What a Serious New Congress Must Do

July 6, 2022 Updated: July 12, 2022

Commentary

Let’s say that all the predictions come true and the Republicans sweep both the House and Senate in November, plus gain effective political control of most states. The presidency then becomes the main tool controlled by the Democrats.

This will be a very satisfying rebuke of “woke” politics and possibly signal a much-needed and fundamental realignment in American political life.

The problem immediately becomes: What should be done? President Joe Biden will veto any legislation coming out of Congress. That’s a given. And he will still have the power of the pen to continue to issue executive orders just like he has done for two years. He will still sit atop the vast administrative state—the beast that rules the swamp—that is the true bane of the country today.

A legitimate worry is that the new Congress will be so thrilled at its victories, and so focused on 2024, that it will be overly careful in its legislative agenda, concerned that anything it does will be held against the GOP in the next national elections. This would be a huge error because it will leave the impression that it’s politics as usual, just under a different label.

A new poll shows that most Americans correctly blame Washington for the unfolding disaster.

“This is the first time ever in the history of Monmouth polling that the share of Americans blaming Washington for making their chief concern worse has climbed above 50 percent,” The Epoch Times reported. “Prior polls saw that figure vary between 34 percent and 47 percent.”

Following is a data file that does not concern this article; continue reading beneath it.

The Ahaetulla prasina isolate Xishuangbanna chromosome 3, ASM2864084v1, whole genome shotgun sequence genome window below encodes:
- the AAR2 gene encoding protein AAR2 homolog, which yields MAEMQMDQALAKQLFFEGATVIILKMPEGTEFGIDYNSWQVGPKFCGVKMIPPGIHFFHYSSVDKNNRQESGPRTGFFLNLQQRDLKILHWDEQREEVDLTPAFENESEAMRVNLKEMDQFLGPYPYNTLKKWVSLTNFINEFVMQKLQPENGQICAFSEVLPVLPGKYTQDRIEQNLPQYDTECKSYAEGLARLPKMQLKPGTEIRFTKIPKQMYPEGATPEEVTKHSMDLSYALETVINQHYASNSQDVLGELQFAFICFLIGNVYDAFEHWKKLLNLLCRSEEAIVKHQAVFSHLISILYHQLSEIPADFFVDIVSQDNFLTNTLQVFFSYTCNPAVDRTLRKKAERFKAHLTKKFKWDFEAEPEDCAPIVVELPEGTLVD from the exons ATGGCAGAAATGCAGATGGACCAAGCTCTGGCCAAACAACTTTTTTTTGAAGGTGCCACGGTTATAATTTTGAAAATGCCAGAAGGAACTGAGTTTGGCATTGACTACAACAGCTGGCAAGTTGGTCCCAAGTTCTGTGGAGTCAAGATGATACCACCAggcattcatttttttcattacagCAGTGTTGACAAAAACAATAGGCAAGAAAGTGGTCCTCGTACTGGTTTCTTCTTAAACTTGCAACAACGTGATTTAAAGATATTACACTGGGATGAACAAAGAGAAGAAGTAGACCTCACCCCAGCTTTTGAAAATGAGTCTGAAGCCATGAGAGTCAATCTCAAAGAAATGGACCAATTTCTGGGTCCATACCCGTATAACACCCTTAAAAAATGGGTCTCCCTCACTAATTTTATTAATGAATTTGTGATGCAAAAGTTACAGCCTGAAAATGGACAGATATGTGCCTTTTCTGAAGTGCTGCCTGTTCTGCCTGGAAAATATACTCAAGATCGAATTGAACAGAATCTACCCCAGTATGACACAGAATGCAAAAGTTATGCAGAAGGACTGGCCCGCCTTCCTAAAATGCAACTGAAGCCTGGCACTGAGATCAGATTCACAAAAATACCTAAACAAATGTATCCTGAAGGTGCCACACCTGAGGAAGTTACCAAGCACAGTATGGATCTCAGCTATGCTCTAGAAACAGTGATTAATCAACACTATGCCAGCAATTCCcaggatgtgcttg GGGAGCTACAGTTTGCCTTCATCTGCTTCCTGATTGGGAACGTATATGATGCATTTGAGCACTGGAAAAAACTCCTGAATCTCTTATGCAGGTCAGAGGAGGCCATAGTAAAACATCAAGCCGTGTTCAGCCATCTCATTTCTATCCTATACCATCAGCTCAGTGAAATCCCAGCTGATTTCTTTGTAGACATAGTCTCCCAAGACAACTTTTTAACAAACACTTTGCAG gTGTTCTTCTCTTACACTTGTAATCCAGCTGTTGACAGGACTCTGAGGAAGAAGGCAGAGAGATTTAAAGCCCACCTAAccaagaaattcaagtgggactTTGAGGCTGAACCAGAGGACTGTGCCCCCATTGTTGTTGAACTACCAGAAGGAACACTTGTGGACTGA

The GOP will have an opportunity to signal to the country that it’s super serious about change, making its philosophical and ideological loyalties as plain as day and giving the American people a genuine choice.

With congressional control, and also with new momentum in states across the country, it can take on only a limited number of issues that are massively important for the future of this country.

It should start with real commissions with subpoena power to get to the bottom of the issue that has so wrecked American life as we know it: the pandemic response. The main areas to investigate are the virus origins, the capture of the Food and Drug Administration by Big Pharma, the preposterous and totalitarian public-health response including unnecessary school closures, the absence of concern for economic effects, and the role of Big Media and Big Tech in amplifying the dystopian nightmare imposed by the administrative state.